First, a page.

The home of farmer and local deacon, Jacob Symonds Potter, from before 1856 until after 1872, this property is near the site of several earlier Potter homesteads and Potter’s brook. Together, these evince the continued presence of the Potter family in South Linebrook from the 17th through the 19th centuries. Potters were active in petitions to be set off to Topsfield in the early 18th century and in the formation of the Linebrook church in 1746. Jacob Potter moved to Georgetown after 1872. Several of his sisters married into Linebrook families, but the Potter name disappeared from Linebrook by 1888. The property passed before 1888 to Robert C Le Favour, a farmer. By 1910 F.W. Forness was the owner.

One of half a dozen or more story-and-one-third cottages in the Greek Revival style in Linebrook, this building is the most elaborately embellished. Decorative features include a simple Greek Revival frontispiece (altered later by a row of scalloped dentils below the cornice), an extremely broad frieze at the cornice (echoing an equally broad frieze in the frontispiece), plain corner pilasters and pedimented window heads. The barn which appears to date from the late 19th century retains a period ventilator on the roof.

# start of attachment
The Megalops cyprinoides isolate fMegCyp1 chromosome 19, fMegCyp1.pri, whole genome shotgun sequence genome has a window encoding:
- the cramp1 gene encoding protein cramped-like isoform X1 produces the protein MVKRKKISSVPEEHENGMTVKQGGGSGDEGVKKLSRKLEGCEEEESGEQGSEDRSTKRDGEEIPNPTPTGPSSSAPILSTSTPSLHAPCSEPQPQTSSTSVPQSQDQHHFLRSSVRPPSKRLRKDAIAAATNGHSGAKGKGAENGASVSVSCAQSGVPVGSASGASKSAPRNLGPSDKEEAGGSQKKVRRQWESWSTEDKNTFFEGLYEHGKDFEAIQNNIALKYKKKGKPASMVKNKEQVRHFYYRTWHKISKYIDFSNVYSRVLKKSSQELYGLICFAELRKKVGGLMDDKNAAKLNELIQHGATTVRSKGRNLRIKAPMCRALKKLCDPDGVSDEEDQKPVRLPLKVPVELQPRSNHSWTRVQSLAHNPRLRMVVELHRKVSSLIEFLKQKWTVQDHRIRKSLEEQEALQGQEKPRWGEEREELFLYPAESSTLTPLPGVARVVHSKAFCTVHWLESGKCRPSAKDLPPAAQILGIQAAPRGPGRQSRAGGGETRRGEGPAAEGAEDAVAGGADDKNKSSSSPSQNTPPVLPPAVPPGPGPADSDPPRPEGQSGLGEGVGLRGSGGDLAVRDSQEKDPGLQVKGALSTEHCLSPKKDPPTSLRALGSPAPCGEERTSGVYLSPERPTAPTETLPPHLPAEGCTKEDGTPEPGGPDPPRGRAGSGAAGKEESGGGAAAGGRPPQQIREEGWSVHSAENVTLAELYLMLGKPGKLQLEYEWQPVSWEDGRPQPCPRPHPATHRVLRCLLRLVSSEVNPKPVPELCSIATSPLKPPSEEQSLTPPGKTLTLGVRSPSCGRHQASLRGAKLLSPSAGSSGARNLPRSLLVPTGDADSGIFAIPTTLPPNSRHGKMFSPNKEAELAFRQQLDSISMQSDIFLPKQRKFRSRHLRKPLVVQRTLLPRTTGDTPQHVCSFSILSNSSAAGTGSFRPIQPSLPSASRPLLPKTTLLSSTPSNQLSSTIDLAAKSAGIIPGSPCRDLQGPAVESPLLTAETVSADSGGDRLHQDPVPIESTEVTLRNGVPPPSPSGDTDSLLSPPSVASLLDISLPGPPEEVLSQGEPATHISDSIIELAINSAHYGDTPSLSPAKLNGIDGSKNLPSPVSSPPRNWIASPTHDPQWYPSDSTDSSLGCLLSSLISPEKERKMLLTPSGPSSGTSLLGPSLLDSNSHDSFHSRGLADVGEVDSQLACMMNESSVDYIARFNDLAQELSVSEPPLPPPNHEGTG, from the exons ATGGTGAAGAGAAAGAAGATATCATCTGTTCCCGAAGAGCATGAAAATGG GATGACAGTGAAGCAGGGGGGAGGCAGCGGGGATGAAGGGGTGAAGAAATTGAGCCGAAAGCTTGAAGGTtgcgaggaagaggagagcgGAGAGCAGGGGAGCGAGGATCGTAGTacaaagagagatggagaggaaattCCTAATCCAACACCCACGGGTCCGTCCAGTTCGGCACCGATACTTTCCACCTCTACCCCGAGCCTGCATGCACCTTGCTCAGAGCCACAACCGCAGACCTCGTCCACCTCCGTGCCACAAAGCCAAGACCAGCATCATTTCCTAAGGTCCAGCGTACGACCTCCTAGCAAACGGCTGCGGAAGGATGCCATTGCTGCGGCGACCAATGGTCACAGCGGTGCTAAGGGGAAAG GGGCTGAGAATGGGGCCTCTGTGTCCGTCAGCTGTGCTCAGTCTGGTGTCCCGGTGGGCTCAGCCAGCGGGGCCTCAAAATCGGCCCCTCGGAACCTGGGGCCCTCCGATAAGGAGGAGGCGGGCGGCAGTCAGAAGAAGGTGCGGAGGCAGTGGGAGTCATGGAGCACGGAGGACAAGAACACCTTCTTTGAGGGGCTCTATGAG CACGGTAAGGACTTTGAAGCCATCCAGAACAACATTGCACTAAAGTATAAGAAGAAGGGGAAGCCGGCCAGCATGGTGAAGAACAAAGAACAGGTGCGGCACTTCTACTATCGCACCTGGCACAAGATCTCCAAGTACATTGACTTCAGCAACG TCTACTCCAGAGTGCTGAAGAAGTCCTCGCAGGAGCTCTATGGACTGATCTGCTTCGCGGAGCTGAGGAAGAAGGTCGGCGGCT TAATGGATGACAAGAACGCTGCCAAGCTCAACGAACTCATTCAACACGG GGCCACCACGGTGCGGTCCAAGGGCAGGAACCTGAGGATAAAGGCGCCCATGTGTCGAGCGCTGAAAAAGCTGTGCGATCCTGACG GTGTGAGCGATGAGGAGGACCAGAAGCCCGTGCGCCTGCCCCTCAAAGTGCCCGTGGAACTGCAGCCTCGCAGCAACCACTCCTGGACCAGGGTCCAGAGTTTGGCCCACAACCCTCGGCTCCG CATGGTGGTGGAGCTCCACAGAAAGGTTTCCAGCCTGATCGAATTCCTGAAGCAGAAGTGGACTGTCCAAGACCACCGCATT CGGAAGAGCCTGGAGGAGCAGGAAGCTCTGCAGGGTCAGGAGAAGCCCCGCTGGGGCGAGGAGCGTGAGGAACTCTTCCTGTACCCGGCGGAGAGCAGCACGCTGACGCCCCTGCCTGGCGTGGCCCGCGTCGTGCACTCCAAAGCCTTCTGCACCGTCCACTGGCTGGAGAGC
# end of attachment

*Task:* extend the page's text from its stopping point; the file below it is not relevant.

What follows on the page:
Sources

  • MACRIS
  • Waters, Thomas Franklin. Ipswich in the Massachusetts Bay Colony. Volume II. Ipswich: Ipswich Historical Society, 1917
  • 1832, 1856 maps 1872, 1910 atlases
  • Perley, Martin Van Buren. “Linebrook Militia No. 18.” Ipswich Chronicle, Sept. 2, 1910.

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